Avoiding the rough: the first step to becoming a golfer

Golf is a sport for everyone - not just for Ryder Cup stars. But, as Inger Larsen discovered, it's easier, and cheaper to learn the rudiments of the game in some places than in others.
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The desire to take up golf hit me many years ago. at Surrey University. Head pounding from a hangover, I was attracted by the idea of the grace, precision and tranquillity of the game. I also thought it might be a useful networking tool after my studies - rubbing shoulders with influential contacts at the 19th hole.

The university's golfers brought me down to earth with a bump: a bunch of old and young fogies practising their strokes in a remote corner of the sports hall. Did I really want to associate with them? Did I want to become the archetypal woman golfer, with voluminous shorts and clipped, grey hair? The game had an image problem.

Still, there was the prospect of bracing walks, fresh air and slashing wildly at defenceless balls. So I signed up for lessons.

Standing in a stuffy, sweaty sports hall with a bucket of balls beside me, clutching a hired club and aiming towards a nylon net, I didn't give a toss about my image. I experienced an almost sensual satisfaction in the mathematical symmetry of the motions. It was like meditating, imagining myself in a field of sweet-smelling grass. You can stand for minutes, testing and perfecting the balance of feet and upper body, the grip of the club versus the aim of the ball. At the end of the session you realise that time flew past while you concentrated on the technique, forgetting the worries and stresses of everyday life.

Two months later I left the fogies for "the green". But my budget didn't run to membership in Surrey's lush and oh-so-select golf clubs, so I put my one club on the shelf for a while - and forgot it.

I took the game up again a few years later when I moved to Dublin. Around the city were numerous "pitch and putt" golf courses - not Crazy Golf or Mini-golf, but lovely, nine-hole courses.

My favourites were one in the middle of Leopardstown racecourse, to the south of Dublin, and another one in the mountains. Both are conveniently located near a good pub. It costs only a few pounds to play, you don't need to be a member, and equipment can be hired for the day.

A golfer needs drivers for the long shots, a putter for the green, a whole slew of irons for chipping out of the rough, and, of course, balls and tees. A leather golf bag costs almost as much as a small set of decent clubs, but you can't really use a carrier bag from the supermarket. Then there are the cute, white leather shoes with the fringe and the spikes.

In Blackrock I found a well-equipped shop with used clubs starting at pounds 10 each, and booked five refresher lessons at my local club. I took to the golf driving range, standing in an enclosed box with a long stretch of grass in front. This gives a bit of privacy for concentrating and practising, and if the ball happens to hit the ceiling or the side walls, you don't hurt anyone.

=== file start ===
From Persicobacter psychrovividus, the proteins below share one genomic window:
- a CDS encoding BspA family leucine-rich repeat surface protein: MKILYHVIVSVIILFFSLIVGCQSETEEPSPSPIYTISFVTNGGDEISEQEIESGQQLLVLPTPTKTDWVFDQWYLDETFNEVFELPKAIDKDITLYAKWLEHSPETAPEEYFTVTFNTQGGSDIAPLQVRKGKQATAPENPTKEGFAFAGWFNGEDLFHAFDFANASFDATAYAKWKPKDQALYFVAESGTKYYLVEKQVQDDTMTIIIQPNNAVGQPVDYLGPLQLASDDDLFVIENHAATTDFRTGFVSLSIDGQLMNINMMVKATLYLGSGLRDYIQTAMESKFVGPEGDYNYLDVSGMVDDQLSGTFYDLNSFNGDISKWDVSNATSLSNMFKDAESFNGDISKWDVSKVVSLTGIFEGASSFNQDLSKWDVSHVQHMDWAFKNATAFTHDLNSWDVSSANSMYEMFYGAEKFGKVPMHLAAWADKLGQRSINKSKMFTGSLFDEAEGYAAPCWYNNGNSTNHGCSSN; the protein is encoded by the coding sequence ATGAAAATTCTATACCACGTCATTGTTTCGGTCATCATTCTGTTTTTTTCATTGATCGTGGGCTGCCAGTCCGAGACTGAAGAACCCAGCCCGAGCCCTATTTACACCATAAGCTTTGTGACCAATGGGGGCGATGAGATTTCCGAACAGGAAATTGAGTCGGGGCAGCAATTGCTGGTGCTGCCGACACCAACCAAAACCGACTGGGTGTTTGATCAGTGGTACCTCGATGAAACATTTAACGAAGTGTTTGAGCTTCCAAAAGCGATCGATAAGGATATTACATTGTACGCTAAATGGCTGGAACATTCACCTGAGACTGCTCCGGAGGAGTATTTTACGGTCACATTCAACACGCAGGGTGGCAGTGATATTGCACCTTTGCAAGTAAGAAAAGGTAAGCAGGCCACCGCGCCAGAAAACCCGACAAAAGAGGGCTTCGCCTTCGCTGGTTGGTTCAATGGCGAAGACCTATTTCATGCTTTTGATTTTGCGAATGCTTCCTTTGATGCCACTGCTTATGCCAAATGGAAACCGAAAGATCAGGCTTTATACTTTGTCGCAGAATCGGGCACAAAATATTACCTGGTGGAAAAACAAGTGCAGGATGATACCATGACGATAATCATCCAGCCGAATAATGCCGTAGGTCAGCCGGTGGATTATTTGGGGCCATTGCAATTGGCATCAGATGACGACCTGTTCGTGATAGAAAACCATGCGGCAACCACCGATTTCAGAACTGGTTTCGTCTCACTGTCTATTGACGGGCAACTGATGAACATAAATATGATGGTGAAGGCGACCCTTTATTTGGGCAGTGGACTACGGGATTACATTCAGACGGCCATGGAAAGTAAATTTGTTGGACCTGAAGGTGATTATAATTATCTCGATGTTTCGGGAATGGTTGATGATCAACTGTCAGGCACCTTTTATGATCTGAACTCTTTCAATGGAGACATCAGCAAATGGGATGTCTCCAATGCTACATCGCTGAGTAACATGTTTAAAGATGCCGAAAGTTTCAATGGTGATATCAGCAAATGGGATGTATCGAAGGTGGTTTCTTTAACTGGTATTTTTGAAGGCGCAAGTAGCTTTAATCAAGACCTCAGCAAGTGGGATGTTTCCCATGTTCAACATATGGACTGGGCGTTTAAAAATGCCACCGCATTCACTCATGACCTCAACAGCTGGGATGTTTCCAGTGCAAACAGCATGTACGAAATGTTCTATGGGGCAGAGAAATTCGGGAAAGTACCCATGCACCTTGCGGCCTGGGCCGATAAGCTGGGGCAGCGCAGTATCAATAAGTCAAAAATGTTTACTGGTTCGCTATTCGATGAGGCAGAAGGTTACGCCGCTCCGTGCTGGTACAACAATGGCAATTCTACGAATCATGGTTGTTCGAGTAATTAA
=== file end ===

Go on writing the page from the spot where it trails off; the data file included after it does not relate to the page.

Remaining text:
My coach was an ex-young ex-pro, with a permanent tan and a professionally charming grin. For the last lesson I was allowed out on the golf course. At last. Deep breath of fresh air, feel the sunshine on your neck, concentrate, find the balance, test it, lose it, find it again and then swing the club while keeping your arms straight and hips still. This was the life.

Of course, you need to start at the crack of dawn to get a good round in. Frighteningly soon, fellow players start asking you about your handicap. Not an easy one to bluff your way out of; in the end I had to ask: "what is my handicap?" On moving back to England, I discovered how lucky I had been in Dublin. Many clubs here won't accept members without pots of money and a certain handicap. You don't get your handicap unless you're a member of a club.

Golf is an expensive form of self-torture; I know people who still fret years after a mistake they made in a particularly "important" game.

For all that, I've been bitten by the bug. I ache for the thrill of the quest to drive the score for a round below 100, 90, 80 ... well, 90.

We have just moved to a house with two municipal courses within a 20- minute drive. A weekend round of 18 holes costs only pounds 16, and tuition is pounds 15 for 40 minutes.

I'm not sure how my husband will like being a golf widower, left with an 18-month-old every weekend. But with the Ryder Cup in full swing, I just have to get out there again. And while no one has yet asked me for a game for business reasons, things have improved for women golfers. There are now 400,000 of us in the UK; one club even started a creche. Who knows? Maybe one day we'll be able to take the baby - in a designer sling of white leather, perhaps.

Taking up golf

Ladies Golf Union, for women amateurs (01334 475 811). English Golf Union, for men amateurs (01526 354 500). Scottish Golf Union (01382 549 500); Golf Union (00 353 1 269 4111); Under-18s Golf Foundation, (01920 484 044). `The Royal and Ancient Golfers Handbook' for details of clubs, courses and golf driving ranges: Macmillan Direct (01256 329 242; paperback pounds 19.99, hardback pounds 49.99). Some clubs run beginners' weekends. Contact your local authority for details of municipal courses. All clubs and courses have at least two professionals for lessons (cost, pounds 20-pounds 40 per hour).